The History of a Period Home

From the origins to the present day

Hotel Novecento, with its many lives, is like a phoenix: built in 1927 on the ruins of the old Igea Praga hotel, which was destroyed by an earthquake, it grew in the 20 years before the Second World War. During the conflict, it was a prison for officers who had been arrested and a refuge for many exiles. It suffered damage from bombing and unexploded bombs, but it was also the scene of happy events, such as the birth of children.

The ancestor of Hotel Novecento was Hotel Igea Praga or “Praga al Mare” (Prague by the sea): a holiday home for Prague aristocrats, who were among the first tourists in Riccione, while what used to be the Igea Praga is now a private villa near Viale Dante.

The origin of the name “Igea Praga” recalls the goddess of health, who protects mankind from all sorts of dangers, but it also reminds us that this house was initially built to bring Czechoslovakian aristocrats on holiday to the Romagna Coast well before the Second World War.

Its first owner was an aunt of Sykir Zideneck, a Czechoslovak woman who, during the conflict, is said to have run the hotel armed with a gun. After her death, the property went to her nephews, two brothers who during the Cold War, used to take it in turns to come to Riccione to take care of the hotel. It is said that one of the brothers was held hostage for fear that the other would not return home.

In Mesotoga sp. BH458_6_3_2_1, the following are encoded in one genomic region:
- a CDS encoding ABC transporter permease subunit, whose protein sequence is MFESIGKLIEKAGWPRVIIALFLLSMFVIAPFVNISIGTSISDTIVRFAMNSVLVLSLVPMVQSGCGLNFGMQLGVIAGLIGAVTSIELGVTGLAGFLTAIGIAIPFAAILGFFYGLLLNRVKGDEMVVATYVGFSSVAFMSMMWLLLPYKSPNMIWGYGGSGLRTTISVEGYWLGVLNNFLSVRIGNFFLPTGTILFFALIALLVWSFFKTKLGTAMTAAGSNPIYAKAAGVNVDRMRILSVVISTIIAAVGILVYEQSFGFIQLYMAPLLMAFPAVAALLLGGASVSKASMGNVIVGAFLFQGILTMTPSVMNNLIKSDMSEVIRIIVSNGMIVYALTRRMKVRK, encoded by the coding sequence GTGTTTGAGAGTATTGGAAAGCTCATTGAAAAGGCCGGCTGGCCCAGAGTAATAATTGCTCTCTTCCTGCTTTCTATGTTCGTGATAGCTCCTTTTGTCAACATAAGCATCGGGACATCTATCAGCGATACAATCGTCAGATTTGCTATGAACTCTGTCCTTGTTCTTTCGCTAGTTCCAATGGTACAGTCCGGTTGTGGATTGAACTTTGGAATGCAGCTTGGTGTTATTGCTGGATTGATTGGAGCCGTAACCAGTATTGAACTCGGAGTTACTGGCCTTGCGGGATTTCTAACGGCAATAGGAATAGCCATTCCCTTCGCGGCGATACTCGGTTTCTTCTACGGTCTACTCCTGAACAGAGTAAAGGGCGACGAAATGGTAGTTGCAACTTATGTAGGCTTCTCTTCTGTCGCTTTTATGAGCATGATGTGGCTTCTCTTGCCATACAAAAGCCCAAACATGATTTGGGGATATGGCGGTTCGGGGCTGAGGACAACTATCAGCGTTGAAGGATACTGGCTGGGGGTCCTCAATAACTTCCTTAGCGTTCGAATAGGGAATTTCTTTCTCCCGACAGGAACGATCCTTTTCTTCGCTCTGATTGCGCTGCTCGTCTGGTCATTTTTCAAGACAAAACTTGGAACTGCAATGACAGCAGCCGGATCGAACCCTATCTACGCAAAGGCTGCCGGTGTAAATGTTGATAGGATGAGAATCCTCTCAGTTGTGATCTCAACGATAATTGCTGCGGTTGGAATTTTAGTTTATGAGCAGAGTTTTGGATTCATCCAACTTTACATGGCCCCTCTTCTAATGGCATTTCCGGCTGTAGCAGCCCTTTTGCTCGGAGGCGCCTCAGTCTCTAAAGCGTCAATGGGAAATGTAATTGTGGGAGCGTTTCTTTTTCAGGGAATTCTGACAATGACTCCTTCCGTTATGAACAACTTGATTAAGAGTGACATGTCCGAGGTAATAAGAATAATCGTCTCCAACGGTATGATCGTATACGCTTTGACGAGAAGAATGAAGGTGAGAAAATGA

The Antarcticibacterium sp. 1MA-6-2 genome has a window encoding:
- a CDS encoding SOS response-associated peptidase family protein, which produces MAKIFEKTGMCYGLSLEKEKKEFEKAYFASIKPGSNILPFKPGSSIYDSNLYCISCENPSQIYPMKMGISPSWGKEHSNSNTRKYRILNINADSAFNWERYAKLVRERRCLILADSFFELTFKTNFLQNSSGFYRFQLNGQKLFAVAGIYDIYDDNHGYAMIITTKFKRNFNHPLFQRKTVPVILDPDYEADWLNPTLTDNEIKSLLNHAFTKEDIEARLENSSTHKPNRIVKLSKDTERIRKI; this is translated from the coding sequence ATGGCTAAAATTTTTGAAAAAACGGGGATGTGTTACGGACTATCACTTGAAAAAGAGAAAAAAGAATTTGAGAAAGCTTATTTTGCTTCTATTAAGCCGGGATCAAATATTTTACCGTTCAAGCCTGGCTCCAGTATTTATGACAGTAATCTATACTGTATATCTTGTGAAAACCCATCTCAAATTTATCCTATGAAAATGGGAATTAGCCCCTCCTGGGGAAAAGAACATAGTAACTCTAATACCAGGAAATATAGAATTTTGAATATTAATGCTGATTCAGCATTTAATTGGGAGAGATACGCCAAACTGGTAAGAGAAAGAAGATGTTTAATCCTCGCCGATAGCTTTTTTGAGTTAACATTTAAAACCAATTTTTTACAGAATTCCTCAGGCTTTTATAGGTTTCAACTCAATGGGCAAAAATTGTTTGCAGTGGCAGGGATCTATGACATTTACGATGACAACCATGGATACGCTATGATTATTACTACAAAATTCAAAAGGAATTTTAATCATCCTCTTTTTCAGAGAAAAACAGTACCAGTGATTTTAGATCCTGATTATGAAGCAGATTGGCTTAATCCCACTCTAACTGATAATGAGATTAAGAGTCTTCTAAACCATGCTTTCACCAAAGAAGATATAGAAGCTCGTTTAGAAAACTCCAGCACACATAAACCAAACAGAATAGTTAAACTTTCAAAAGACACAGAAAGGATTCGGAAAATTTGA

Hotel Igea Praga was one of the first 12 hotels to be built in Riccione. It was constructed with anti-seismic systems that were new at the time: concrete pillars reinforced by cast iron with a 20mm section, which, to this day, after 80 years or more, is still as shiny as silver.

The Arrigoni family brought this elegant comfortable hotel back to life when they bought it in 1993, despite the seaweed that infested the Adriatic coast, armed with the renowned Romagna spirit, and helped by subsidies from the Province. They could see something wonderful to create out of the decaying building. Renovation soon began and was entrusted to Fabio Berni, an architect and engineer from Riccione.

The interior was designed by architect Vedran Petrovic Poljak, who has a particular interest in the study of the Italian Art Nouveau style, and who has built hotels and private homes both in Italy and in Montenegro.

In the hotel lobby there is a sketch of the interior signed by him. The renovation project began with the idea of blending the architectural beauty of the period with modernity and care for the environment.

Thus, during the work, the original storeys, which were over four metres high, were reduced in height to save energy, while the shape of the windows, the hand-forged railings, the balconies, and the two columns at the entrance to the restaurant were not altered. Over 1,170 small columns were built. The original baroque balustrades were replaced by Tuscan columns, which are less fragile and have a softer line.

Today, this is a magical and comfortable building that is packed with history; a place created by the commitment and passion of a family who very much wanted to bring the splendour of the past back to life, translating it into an extraordinary example of modernity.